Acne is a common skin condition, and can be annoying at best and out right embarrassing at its worst. Often hitting us at our most vulnerable times when we are conscious of our appearance – our teenage years – but also often into our 30s and 40s, acne appears mainly on the face, arms, chest and back.
What are the causes or triggers?
Hormone levels can play a role in acne. At the beginning of puberty, hormones change quite dramatically and increased levels of testosterone and androgens are released in to the body. These hormones affect oil glands, increasing them in size, and the larger they are, the more oil is produced.
Also, the hormonal changes that girls go through with their menstrual cycles can often have an impact on acne.
Bad food – friend or foe? Chocolate, chips and other greasy foods get some bad press for causing acne but there is little evidence out there to show a direct correlation. However, we do know that a cleaner diet, leads to a better digestive system, which is ultimately reflected in our skin. Foods that are high GI (Glycaemic Index, a measure of how quickly the glucose is released into the blood stream) such as sweet foods or white bread and potatoes have also been linked to acne.
Stress – another acne culprit. We all get clogged pores, most of which we can’t even see. Where stress then comes in to play is through the inflammatory response it causes in the body – this leads to the walls of the pores to break, leading to redness and pus…a spot!
Stress also causes our adrenals to over-function. This increases hormone levels, and again can lead to break outs in susceptible people.
Managing the issue
There are many options for the treatment of acne, but finding the right combination for you is important. Here are some self-help ideas as well as some clinical interventions that we can help with through the Natural Chemist. Call to speak with one of our pharmacists about the right solution for you. Tel: 1300 882 303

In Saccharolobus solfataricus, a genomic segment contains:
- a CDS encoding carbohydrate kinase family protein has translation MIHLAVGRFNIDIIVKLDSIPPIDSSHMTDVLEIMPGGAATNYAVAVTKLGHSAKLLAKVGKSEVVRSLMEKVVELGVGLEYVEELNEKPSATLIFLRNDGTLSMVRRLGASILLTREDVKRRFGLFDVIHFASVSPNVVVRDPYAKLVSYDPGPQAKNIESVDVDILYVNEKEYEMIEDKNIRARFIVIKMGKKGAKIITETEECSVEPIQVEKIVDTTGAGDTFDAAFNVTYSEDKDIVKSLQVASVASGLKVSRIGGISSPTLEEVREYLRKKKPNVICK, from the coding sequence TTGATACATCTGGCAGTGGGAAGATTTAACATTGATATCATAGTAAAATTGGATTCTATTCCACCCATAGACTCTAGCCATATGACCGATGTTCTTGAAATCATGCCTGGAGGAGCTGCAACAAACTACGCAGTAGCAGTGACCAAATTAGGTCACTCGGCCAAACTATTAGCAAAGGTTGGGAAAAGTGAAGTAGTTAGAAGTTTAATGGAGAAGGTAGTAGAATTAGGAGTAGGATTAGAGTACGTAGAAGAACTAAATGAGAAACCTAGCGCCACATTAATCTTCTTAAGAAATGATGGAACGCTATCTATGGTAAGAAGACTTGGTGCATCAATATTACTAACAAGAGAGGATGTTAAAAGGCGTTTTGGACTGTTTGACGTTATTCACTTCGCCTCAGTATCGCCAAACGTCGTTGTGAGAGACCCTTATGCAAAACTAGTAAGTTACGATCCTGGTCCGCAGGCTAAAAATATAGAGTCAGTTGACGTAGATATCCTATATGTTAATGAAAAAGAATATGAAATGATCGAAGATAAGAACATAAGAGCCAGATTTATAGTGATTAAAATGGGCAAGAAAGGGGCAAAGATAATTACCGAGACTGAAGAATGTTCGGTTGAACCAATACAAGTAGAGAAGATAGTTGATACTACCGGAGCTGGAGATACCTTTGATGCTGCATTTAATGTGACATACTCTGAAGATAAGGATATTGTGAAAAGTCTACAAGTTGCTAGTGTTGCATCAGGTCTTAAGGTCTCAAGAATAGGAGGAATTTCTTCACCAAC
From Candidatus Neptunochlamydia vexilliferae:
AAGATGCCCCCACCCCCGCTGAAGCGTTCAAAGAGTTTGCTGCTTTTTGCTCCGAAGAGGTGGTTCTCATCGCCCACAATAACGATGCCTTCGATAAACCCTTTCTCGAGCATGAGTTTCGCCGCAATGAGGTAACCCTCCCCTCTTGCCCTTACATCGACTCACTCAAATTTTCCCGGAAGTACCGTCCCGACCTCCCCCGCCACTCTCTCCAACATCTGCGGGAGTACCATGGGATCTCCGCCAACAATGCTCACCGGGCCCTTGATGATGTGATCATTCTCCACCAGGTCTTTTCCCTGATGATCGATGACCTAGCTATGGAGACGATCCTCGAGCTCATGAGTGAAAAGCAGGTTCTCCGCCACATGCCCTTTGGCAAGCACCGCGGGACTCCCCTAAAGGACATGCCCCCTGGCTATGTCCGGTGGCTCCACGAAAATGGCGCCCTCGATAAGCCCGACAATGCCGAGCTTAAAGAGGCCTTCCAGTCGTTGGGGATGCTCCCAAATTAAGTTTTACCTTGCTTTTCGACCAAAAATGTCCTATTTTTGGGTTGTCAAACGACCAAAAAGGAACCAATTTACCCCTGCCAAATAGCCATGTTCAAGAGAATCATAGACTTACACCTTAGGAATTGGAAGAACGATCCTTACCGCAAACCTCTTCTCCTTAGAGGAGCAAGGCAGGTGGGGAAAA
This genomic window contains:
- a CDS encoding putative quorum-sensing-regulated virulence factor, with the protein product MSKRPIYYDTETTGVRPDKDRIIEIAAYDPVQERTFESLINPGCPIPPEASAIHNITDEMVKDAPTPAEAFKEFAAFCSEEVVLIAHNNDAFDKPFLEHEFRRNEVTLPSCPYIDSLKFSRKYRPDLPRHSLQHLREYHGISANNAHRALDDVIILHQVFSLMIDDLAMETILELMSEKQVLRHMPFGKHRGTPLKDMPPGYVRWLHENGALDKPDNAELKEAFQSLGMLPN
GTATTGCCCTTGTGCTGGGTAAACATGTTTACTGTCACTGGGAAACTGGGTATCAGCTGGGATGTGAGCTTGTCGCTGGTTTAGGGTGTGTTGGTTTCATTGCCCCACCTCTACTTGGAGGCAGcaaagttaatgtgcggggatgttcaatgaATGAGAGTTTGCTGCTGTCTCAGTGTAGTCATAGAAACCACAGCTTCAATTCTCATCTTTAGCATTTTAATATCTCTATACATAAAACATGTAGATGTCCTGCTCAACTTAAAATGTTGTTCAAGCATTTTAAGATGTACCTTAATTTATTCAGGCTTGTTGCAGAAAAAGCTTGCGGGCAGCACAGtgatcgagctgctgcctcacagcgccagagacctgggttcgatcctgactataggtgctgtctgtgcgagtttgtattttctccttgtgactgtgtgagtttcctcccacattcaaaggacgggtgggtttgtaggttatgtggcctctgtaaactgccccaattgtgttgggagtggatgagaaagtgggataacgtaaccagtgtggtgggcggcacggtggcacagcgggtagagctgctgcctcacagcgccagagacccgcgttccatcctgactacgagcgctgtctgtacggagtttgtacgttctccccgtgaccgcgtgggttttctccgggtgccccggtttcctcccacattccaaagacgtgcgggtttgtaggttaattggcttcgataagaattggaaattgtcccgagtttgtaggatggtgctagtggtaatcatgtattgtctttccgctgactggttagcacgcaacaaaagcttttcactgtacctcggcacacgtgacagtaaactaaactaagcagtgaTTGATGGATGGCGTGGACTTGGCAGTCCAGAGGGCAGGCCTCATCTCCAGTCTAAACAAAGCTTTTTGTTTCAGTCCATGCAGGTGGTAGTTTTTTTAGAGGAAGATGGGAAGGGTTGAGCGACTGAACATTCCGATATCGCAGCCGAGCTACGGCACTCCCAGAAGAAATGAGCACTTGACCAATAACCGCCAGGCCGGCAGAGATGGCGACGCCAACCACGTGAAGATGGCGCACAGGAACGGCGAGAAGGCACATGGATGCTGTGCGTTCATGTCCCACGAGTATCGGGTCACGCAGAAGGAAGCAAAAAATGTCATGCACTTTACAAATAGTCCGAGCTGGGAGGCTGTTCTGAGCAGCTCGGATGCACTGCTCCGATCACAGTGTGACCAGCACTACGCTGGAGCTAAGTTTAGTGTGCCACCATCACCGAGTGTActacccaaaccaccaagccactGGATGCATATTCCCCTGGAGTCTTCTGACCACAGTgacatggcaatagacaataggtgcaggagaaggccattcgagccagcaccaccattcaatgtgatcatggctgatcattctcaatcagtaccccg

Some daily routines for self-management
- Clean your skin gently – use cleansers for acne-prone skin, don’t over-wash (twice a day is fine), use an oil-free moisturiser, and water-based make-up. Make sure your skin is clean before going to bed. Use a cleansing mask such as the MV Organic Skin Care Mask. It contains organic, refined white clay which gently removes the top layer of dead skin cells. It alleviates inflammation and soothes red, irritated skin. Their range includes a cleanser and moisturiser which are fabulous for acne prone skin.
- Try not to touch your skin – oil and bacteria from your hands will make prone areas worse. Don’t squeeze! Tempting as it is, it can make acne worse and lead to scarring
- Stress – try and manage stress levels. Find what works for you – exercise, meditation or a walk on the beach. Ensure you build some down time in to each day
- Diet – think colour and balance! Eat plenty of colourful fruits and veges and some good sources of protein – fish, eggs, poultry. Drink plenty of water and try to avoid too much sugar or processed foods.
Supplementing with some key nutrients is also worth considering in addition to your dietary and lifestyle changes. Talk to us about adding some of the following in to your diet
- Zinc – plays a role in modulating the inflammatory response and supporting the immune system. It also has antimicrobial actions and has been shown to reduce the severity and quantity of acne breakouts
- Vitamin C – reduces inflammation and supports a healthy immune system
- Fish oils (DHA/EPA) – have an anti-inflammatory effect
- Probiotics – both locally and systemically have anti-inflammatory and immune supporting effects
- Vitamin A – necessary for collagen synthesis (the structural, elastic part of your skin)
- Vitamin E – supports healthy skin tissue and helps produce anti-inflammatory cells in response to tissue damage
It is a good idea to speak with a pharmacist before buying a product for acne treatment. Call us to arrange a time to chat with one of our pharmacists to get some advice on the right product for you. Tel: 1300 882 303. We can provide insight in to what may be most useful for you depending on severity of the acne and other health-related issues you may have.
Hechtman L, 2014, Clinical Naturopathic Medicine. Churchill Livingstone, Sydney
Osiecki H, 2014, The Nutrient Bible. 9th Edn, Bio Concepts Publishing, QLD
Pizzorno, JE, et al, 2008, The Clinician’s handbook of Natural Medicine. 2nd Edn, Churchill Livingstone, USA